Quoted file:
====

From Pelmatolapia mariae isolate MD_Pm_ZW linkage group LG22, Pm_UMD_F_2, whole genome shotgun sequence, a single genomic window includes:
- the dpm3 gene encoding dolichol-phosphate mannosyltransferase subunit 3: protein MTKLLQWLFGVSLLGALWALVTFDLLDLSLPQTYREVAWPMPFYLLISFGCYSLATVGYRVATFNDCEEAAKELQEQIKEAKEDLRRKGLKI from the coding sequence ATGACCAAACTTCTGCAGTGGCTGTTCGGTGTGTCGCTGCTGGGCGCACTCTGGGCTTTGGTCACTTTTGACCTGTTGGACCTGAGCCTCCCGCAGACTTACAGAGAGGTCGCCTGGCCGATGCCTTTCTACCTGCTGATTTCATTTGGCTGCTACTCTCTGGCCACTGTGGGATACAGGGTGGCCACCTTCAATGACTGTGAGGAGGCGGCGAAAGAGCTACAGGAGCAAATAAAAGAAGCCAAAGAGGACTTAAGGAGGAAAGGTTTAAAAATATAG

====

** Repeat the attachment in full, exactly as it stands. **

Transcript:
From Pelmatolapia mariae isolate MD_Pm_ZW linkage group LG22, Pm_UMD_F_2, whole genome shotgun sequence, a single genomic window includes:
- the dpm3 gene encoding dolichol-phosphate mannosyltransferase subunit 3: protein MTKLLQWLFGVSLLGALWALVTFDLLDLSLPQTYREVAWPMPFYLLISFGCYSLATVGYRVATFNDCEEAAKELQEQIKEAKEDLRRKGLKI from the coding sequence ATGACCAAACTTCTGCAGTGGCTGTTCGGTGTGTCGCTGCTGGGCGCACTCTGGGCTTTGGTCACTTTTGACCTGTTGGACCTGAGCCTCCCGCAGACTTACAGAGAGGTCGCCTGGCCGATGCCTTTCTACCTGCTGATTTCATTTGGCTGCTACTCTCTGGCCACTGTGGGATACAGGGTGGCCACCTTCAATGACTGTGAGGAGGCGGCGAAAGAGCTACAGGAGCAAATAAAAGAAGCCAAAGAGGACTTAAGGAGGAAAGGTTTAAAAATATAG